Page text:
It’s That Time of the Evening Folks
The person on the other end of the phone isn’t picking up because they are trying to kill you.
And you deserve it, you really do.
You stand at a phone booth in the waiting room where everyone gets what they want, and you want. But unlike the others, you want from a distance. Not in line with the rest, not quite enough in your wallet to pay the fees, so you phone a friend and hope for a little kindness.
But you don’t deserve it, and it’s really that simple.
So all you have is wants and a phone number. A plan. But the plan falls through, because digits scrawled on the back of a ticket stub will never give you what you are so desperate for. But you keep it around anyway.
You tuck it into the hiding space between your second-hand mattress and your cheap bed frame. You keep it safe because you want so badly for everything to have been worth it.
Then one day you realize that this useless string of numbers is you. It’s you in the slashes through zeros, and sharp-edged sevens. You in the unanswered calls. This slip of paper is not a plan, it is a last-ditch attempt to prove that you can be saved. But voicemails and dial tones tell you what you already know. You have spent years running away from the only thing that you wanted and now it’s too late.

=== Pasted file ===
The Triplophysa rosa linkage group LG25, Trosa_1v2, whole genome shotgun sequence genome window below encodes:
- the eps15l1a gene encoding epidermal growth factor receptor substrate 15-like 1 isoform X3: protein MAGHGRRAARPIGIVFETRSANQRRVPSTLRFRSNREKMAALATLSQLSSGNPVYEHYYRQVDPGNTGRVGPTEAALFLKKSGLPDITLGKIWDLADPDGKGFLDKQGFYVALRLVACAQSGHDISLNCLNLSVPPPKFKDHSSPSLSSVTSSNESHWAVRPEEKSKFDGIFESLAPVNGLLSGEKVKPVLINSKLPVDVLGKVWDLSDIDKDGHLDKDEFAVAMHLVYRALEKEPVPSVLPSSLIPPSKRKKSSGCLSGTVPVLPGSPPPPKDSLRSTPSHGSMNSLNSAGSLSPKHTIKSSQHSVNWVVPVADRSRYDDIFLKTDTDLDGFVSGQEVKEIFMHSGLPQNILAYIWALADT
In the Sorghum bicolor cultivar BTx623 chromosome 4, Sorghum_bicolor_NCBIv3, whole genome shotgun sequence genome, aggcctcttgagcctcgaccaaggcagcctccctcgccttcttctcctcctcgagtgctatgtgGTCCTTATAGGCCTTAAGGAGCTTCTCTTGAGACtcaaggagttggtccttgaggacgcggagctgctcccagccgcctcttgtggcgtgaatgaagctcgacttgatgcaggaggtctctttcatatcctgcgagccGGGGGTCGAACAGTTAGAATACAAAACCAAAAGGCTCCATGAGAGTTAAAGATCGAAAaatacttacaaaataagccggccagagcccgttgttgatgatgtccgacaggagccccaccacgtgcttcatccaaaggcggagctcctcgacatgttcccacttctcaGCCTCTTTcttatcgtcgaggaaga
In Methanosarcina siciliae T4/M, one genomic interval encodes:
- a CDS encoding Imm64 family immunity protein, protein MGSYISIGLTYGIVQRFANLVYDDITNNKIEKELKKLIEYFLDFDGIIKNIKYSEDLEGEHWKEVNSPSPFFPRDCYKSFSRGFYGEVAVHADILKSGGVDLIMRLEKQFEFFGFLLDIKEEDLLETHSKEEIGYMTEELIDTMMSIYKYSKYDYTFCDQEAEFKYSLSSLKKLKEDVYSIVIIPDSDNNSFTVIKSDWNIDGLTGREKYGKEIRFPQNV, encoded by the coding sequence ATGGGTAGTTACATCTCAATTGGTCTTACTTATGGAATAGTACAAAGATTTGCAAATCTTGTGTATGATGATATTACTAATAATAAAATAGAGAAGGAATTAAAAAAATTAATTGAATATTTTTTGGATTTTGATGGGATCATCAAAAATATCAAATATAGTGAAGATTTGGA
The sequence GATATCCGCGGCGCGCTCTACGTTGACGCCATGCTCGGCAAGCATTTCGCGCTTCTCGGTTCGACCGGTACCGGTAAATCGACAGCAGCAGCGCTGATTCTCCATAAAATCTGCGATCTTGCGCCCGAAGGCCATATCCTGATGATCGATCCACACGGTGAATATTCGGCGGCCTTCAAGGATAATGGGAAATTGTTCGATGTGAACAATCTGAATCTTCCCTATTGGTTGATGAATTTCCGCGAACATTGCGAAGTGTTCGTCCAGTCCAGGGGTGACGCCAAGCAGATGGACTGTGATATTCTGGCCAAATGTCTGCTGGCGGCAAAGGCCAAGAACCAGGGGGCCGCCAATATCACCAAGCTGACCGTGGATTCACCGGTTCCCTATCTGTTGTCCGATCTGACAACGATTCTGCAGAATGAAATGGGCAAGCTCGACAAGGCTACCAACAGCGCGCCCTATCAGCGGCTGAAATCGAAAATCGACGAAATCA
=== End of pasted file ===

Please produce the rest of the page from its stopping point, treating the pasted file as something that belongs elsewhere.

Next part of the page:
Now I need you to pretend that it isn’t. I need you to call now and pretend that it’s yesterday, or the day before, or the day before that. That this time they pick up on the third ring instead of letting it go straight to voicemail. We are younger, you and I.
Now let me tell you something, you don’t want to hear. Next time you should stop yourself before you call a number that is no longer in service. You can call new numbers and find new waiting rooms, but it’s time you learned that there is nothing in that house you used to live in. And you can dream and want and peak through the windows of that old building, but it was decided long before you were born, at a phone booth in a waiting room, that yours would be a short lived reign.